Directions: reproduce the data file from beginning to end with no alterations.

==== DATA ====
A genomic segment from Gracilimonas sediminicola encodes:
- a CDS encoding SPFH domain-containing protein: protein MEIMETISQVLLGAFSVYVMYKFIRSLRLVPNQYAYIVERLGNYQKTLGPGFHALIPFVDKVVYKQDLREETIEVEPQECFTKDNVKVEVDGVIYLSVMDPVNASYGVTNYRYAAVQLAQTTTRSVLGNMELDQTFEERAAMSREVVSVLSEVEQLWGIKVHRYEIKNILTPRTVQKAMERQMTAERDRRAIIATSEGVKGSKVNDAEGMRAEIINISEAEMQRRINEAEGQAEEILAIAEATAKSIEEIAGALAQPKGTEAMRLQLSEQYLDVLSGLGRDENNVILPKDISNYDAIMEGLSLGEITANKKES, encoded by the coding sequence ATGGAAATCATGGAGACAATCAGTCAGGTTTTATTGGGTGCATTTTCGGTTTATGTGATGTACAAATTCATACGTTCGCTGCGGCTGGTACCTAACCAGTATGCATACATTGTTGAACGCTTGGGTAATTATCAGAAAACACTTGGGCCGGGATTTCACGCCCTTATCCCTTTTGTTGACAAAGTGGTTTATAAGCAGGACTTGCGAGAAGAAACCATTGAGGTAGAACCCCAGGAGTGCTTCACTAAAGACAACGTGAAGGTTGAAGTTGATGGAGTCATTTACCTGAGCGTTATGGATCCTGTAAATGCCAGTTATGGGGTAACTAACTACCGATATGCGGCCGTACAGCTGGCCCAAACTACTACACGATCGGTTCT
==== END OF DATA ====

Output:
A genomic segment from Gracilimonas sediminicola encodes:
- a CDS encoding SPFH domain-containing protein: protein MEIMETISQVLLGAFSVYVMYKFIRSLRLVPNQYAYIVERLGNYQKTLGPGFHALIPFVDKVVYKQDLREETIEVEPQECFTKDNVKVEVDGVIYLSVMDPVNASYGVTNYRYAAVQLAQTTTRSVLGNMELDQTFEERAAMSREVVSVLSEVEQLWGIKVHRYEIKNILTPRTVQKAMERQMTAERDRRAIIATSEGVKGSKVNDAEGMRAEIINISEAEMQRRINEAEGQAEEILAIAEATAKSIEEIAGALAQPKGTEAMRLQLSEQYLDVLSGLGRDENNVILPKDISNYDAIMEGLSLGEITANKKES, encoded by the coding sequence ATGGAAATCATGGAGACAATCAGTCAGGTTTTATTGGGTGCATTTTCGGTTTATGTGATGTACAAATTCATACGTTCGCTGCGGCTGGTACCTAACCAGTATGCATACATTGTTGAACGCTTGGGTAATTATCAGAAAACACTTGGGCCGGGATTTCACGCCCTTATCCCTTTTGTTGACAAAGTGGTTTATAAGCAGGACTTGCGAGAAGAAACCATTGAGGTAGAACCCCAGGAGTGCTTCACTAAAGACAACGTGAAGGTTGAAGTTGATGGAGTCATTTACCTGAGCGTTATGGATCCTGTAAATGCCAGTTATGGGGTAACTAACTACCGATATGCGGCCGTACAGCTGGCCCAAACTACTACACGATCGGTTCT